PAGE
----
Creating the Extraordinary Student Experience

Myths of Hazing

Myth #1: Hazing is a problem primarily for fraternities and sororities primarily.

Fact: Hazing is a societal problem. Hazing incidents have been frequently documented in the military, athletic teams, marching bands, professional schools and other types of clubs, and organizations. Data shows that 55% of college students involved in clubs, teams, and organizations experience hazing

Myth #2: Hazing is no more than foolish pranks that sometimes go awry.

Fact: Hazing is an act of power and control over others. It creates victims, not stronger people. It is pre-meditated and in no way accidental. It is abusive, degrading, and can be extremely dangerous.

Myth #3: As long as there is no malicious intent, a little hazing is alright.

Fact: You and/or your organization can still be found in violation of the OSU Code of Student Conduct whether or not you had malicious intent or positive intentions. Life-threatening incidents have occurred during “good intentioned” scavenger hunts and kidnapping trips.

Myth #4: Hazing is an effective way to teach respect and develop discipline.

Fact: Respect must be earned, not taught. Victims of hazing rarely report having respect for those who have hazed them. Just like other forms of victimization, hazing breeds mistrust, apathy and alienation.

Myth #5: If someone agrees to participate in an activity, it can't be considered hazing.

Fact: Under Ohio law and under the OSU Code of Student Conduct, consent of the victim cannot be used as a defense. Even if someone agrees to participate in the hazing activity, it may not be true consent when considering the peer pressure and the desire to belong to the group.

Myth #6: Hazing is the only method for holding new members of the organization accountable.

Fact: While holding new members accountable may be important, you can do so without hazing.  Effective parents, teachers, and bosses all know ways to hold others accountable without humiliating, degrading or physically hurting them. See our “Alternatives to Hazing” section for more information.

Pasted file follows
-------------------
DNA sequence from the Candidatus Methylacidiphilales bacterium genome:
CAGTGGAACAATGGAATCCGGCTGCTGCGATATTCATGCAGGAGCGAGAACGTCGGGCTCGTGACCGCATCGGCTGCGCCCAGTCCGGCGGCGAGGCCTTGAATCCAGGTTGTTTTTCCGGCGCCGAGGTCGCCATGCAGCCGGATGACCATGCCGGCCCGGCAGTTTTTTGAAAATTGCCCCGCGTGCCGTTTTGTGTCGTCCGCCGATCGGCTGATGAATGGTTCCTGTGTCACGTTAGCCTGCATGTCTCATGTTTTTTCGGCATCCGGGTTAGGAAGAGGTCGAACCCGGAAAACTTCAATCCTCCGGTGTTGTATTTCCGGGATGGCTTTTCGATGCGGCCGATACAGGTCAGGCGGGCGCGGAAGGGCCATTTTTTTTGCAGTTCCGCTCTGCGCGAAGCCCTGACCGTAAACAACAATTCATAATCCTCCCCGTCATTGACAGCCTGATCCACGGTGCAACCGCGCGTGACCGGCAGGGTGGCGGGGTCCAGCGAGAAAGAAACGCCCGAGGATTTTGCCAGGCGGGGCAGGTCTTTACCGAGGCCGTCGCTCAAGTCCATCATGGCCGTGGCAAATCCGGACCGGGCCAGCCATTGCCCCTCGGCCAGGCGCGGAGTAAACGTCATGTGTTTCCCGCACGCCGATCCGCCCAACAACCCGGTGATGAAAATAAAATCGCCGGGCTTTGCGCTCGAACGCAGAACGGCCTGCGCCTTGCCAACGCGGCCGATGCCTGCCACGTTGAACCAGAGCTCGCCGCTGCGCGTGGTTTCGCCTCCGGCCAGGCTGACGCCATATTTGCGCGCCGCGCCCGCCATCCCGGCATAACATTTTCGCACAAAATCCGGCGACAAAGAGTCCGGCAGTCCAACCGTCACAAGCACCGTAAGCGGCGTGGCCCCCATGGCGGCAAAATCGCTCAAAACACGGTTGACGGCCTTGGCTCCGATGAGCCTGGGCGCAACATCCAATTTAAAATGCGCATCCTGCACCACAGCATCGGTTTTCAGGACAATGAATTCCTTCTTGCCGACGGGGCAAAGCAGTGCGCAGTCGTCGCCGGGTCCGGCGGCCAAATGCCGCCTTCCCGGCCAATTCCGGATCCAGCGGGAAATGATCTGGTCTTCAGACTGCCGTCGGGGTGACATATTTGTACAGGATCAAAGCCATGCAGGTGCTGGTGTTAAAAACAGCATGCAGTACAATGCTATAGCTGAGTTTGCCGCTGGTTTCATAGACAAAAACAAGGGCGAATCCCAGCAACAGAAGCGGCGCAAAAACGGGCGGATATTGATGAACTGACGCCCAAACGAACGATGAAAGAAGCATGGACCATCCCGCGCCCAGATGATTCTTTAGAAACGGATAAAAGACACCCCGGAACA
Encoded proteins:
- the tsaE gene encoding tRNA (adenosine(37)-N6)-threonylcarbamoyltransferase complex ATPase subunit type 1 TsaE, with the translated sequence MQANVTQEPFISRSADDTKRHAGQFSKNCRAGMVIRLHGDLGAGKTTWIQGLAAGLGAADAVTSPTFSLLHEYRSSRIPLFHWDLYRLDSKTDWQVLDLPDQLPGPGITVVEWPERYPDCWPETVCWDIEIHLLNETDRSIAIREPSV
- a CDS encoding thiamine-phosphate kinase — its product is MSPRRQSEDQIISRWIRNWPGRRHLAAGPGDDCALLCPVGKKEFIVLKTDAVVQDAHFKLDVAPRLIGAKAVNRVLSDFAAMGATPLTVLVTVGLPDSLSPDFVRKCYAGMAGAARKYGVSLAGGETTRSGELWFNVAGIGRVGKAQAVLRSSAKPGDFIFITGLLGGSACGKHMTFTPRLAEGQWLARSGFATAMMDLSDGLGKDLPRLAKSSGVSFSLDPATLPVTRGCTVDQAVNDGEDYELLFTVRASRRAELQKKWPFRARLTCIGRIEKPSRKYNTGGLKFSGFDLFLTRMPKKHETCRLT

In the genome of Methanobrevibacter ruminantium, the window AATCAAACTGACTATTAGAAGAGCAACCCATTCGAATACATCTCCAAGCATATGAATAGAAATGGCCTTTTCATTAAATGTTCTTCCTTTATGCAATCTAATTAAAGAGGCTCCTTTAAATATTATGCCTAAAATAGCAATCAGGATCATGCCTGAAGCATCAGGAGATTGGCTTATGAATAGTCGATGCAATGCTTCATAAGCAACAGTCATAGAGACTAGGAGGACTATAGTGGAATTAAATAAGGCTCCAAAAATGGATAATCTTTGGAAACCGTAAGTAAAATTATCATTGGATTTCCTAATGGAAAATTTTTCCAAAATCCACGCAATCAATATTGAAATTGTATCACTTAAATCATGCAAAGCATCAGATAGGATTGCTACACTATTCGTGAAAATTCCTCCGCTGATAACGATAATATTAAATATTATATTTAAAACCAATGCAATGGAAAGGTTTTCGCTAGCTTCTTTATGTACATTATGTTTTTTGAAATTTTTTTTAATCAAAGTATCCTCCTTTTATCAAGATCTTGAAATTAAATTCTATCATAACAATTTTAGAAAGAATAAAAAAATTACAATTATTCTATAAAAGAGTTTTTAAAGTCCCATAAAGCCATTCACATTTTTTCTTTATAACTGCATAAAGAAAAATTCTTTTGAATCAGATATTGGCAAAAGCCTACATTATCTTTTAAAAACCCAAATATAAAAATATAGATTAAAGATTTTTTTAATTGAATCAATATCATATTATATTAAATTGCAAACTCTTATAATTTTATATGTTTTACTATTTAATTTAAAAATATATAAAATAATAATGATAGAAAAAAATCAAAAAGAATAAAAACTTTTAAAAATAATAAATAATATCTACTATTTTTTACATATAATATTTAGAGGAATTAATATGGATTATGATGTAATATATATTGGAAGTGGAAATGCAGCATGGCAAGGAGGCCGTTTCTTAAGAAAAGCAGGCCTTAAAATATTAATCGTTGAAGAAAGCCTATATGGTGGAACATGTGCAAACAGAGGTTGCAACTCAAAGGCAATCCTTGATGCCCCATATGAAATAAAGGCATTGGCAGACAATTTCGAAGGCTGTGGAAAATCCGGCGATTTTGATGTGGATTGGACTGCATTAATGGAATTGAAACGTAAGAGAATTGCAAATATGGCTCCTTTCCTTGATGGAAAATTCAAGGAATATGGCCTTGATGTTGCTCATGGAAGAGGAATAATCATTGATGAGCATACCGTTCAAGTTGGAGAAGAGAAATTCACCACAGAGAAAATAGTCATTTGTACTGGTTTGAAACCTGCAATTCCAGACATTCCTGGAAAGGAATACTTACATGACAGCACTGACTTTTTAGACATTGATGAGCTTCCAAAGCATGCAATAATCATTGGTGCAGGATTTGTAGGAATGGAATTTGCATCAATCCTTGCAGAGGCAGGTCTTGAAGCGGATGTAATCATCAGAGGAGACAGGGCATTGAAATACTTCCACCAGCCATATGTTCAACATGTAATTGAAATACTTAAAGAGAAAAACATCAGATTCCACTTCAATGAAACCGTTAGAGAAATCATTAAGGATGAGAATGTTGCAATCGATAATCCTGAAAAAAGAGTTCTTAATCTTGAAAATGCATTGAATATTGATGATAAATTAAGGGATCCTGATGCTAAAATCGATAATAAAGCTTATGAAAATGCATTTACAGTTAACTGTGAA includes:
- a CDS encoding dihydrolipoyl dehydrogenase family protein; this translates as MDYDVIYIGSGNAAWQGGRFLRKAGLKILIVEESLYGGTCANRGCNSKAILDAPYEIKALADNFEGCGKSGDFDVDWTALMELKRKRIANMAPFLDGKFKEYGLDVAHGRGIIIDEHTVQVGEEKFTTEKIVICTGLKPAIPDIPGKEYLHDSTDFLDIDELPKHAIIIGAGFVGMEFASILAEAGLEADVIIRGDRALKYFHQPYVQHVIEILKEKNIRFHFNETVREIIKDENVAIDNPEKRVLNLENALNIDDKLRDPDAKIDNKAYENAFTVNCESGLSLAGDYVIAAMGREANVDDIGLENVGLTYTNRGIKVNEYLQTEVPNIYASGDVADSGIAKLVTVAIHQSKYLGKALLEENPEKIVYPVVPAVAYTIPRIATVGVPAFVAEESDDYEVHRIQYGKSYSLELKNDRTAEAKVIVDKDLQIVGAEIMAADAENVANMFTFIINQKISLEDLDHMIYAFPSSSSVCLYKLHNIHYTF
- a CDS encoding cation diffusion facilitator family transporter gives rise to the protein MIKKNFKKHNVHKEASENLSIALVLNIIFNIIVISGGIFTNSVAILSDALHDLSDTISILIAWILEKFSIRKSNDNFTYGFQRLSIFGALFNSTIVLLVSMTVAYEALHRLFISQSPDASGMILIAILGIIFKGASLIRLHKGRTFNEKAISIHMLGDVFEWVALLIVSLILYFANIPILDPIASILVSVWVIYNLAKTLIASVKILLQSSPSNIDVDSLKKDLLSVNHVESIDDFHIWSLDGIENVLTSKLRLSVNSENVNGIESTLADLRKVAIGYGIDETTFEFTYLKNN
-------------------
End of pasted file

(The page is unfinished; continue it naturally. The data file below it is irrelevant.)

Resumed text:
Myth #7: “Hell weeks”/“Initiation Weeks” create a climax to the new member program and develop a true appreciation of initiation.

Fact: During “Hell Weeks” or “I-weeks” or among any group that has an intense activity before initiation, there is often a lack of sufficient sleep/nourishment, a great deal of strenuous activities, and exposure to mental and physical harm.  The student is robbed of the true meaning and appreciation of the mission, purpose, and values of the organization, while also being exposed to dangerous activities.  These weeks or programs can also be very detrimental to the student’s academic achievement. If the group needs this week or activity to unify its new members, it points to a flaw in the regular new member education program. Unification and bonding should have already been accomplished.

Myth #8: It’s tradition. It’s not hazing.

Fact: Some people defend their activities as being time honored tradition that somehow prepare new members for life challenges. "Tradition" does not justify subjecting new members to mental or physical abuse. Traditions are created by groups, and groups hold the power to change or eliminate them. It only takes one year and often one strong member to break a hazing tradition. Remember that the founding members of organizations and teams were not hazed. Don’t you look up to your founders?

Myth #9: Our organization operates by the motto "If it doesn't kill you, it only makes you stronger."

Fact: If this statement was true 100% of the time, then many illegal activities would be prescriptions for personal growth.  While it’s true that difficult situations can help individuals grow and prepare for life's challenges, many experiences that don't "kill" nevertheless do severe damage because of their psychological or physical impact.

 

Adapted from: Allan and Madden, Hazing in View: College Students at Risk, Initial Findings from the National Study of Student Hazing (2008), www.hazing.cornell.edu, and http://www.stophazing.org/